Mullet Over #512

Have you ever had a rodent problem? Reports from Europe written in the
1700’s indicate that it was common for people to wear heavy nightcaps
while sleeping in order to prevent rats from gnawing on their hair. 

In 1813, William Henry Harrison led American troops that regained Detroit from the British (War of 1812). In 1841, W.H. Harrison became the 9th president of the United States, serving only 32 days before succumbing to pneumonia. Our 23rd president was William Henry’s grandson Benjamin Harrison.  Benjamin Harrison won against Grover Cleveland in 1888. However, the same two candidates ran again in 1892 and this time Grover Cleveland won.

Nests (sometimes called aeries) constructed by bald eagles can be more than 18 feet deep, 9 feet wide and weigh more than 6,000 pounds. Curious persons have discovered that eagles can be noticeably aggressive when protecting an aerie.

A Texas cat named Dusty had at least 420 kittens.

Anne of Brittany accomplished what will likely never be duplicated: She was wed (at different times) to two kings of France: Charles VIII and Louis XII.  Most women find it challenging to marry even one king.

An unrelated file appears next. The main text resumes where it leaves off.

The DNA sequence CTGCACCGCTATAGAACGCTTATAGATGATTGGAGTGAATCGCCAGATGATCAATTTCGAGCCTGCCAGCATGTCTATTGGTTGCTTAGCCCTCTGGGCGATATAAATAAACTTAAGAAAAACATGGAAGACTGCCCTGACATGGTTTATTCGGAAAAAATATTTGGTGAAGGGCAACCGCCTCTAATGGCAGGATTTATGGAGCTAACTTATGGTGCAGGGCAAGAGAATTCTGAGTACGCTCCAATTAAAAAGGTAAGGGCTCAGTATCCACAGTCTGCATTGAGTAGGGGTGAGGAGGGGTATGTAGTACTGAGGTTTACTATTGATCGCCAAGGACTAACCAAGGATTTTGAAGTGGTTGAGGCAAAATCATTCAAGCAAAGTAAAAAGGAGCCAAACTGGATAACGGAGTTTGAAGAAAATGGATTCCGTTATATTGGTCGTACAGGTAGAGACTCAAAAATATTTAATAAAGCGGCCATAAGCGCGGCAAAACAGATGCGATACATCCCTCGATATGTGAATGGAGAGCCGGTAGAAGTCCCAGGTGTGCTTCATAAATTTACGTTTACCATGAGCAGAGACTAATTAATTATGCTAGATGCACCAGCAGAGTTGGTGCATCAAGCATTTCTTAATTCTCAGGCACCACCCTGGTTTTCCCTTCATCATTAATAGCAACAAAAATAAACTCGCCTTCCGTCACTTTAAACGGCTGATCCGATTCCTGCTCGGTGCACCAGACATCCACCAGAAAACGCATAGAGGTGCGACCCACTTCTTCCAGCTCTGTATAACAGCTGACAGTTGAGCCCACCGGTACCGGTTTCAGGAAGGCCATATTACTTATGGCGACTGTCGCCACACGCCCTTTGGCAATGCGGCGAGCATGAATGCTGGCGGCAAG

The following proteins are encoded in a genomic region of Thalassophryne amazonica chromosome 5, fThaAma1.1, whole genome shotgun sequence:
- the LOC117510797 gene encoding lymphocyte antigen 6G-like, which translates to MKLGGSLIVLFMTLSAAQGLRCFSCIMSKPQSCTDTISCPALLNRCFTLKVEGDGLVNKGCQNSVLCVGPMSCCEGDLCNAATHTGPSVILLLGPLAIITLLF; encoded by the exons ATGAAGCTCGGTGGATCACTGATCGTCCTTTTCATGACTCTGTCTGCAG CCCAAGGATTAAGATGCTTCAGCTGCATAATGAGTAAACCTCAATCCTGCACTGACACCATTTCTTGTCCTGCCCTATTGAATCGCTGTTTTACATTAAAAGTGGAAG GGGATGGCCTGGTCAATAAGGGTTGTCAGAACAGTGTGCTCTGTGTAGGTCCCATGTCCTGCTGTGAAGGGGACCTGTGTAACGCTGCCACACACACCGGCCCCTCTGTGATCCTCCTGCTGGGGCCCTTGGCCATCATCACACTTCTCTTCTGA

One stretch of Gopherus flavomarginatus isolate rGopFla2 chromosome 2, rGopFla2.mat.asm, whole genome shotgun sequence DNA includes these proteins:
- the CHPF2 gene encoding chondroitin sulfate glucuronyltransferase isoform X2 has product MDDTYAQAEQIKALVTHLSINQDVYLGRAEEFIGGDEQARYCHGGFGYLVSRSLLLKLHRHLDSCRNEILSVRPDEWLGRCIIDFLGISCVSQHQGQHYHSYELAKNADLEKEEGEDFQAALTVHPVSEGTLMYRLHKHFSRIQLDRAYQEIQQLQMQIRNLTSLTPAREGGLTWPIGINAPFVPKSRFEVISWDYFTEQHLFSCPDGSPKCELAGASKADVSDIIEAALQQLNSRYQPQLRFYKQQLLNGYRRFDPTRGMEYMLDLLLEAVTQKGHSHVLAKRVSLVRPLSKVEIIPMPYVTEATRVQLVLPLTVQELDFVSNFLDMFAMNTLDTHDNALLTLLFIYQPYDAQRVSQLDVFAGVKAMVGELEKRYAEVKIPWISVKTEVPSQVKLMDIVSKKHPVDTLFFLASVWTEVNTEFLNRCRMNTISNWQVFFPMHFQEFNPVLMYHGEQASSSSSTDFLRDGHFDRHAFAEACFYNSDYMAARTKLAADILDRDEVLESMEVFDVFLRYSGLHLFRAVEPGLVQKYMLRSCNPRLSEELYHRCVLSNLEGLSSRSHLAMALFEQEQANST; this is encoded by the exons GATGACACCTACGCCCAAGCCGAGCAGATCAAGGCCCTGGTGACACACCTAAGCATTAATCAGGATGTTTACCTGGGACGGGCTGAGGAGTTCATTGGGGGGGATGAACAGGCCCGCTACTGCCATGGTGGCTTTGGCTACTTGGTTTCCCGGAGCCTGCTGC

Before it became one of the world’s most famous palaces, Versailles was a hunting lodge that Louis XIV decided to “fix up.”

A Chinese monk named Hung Wu became dissatisfied with circumstances in his region. He eventually led a rebellion against those in power and established the Ming Dynasty (1368) .

The Quechua language of Peru contains more than 900 words that refer to potatoes.

Many folks are aware that astronaut Alan Shepard hit a golf ball while on the moon. What some may not know is that Shepard totally whiffed on his first lunar swing. I can identify with that.

There exists a rare and strange natural marvel called ball lightning. One survey indicates that approximately 1% of Americans have witnessed this unusual phenomenon. Ball lightning dimensions can range from golf ball size to two meters in diameter. Ball lightning has been reported to float in the air, enter through open windows, roll on the ground and even roll along rooftops. Sometimes the electrical wonder simply silently dissipates, but some accounts indicate the balls can suddenly explode and leave a residual sulfur-like odor. Scientists have been unable to adequately explain this form of lightning that behaves like an ephemeral glowing gas.

Well, use caution when gathering eagle eggs and have a great week.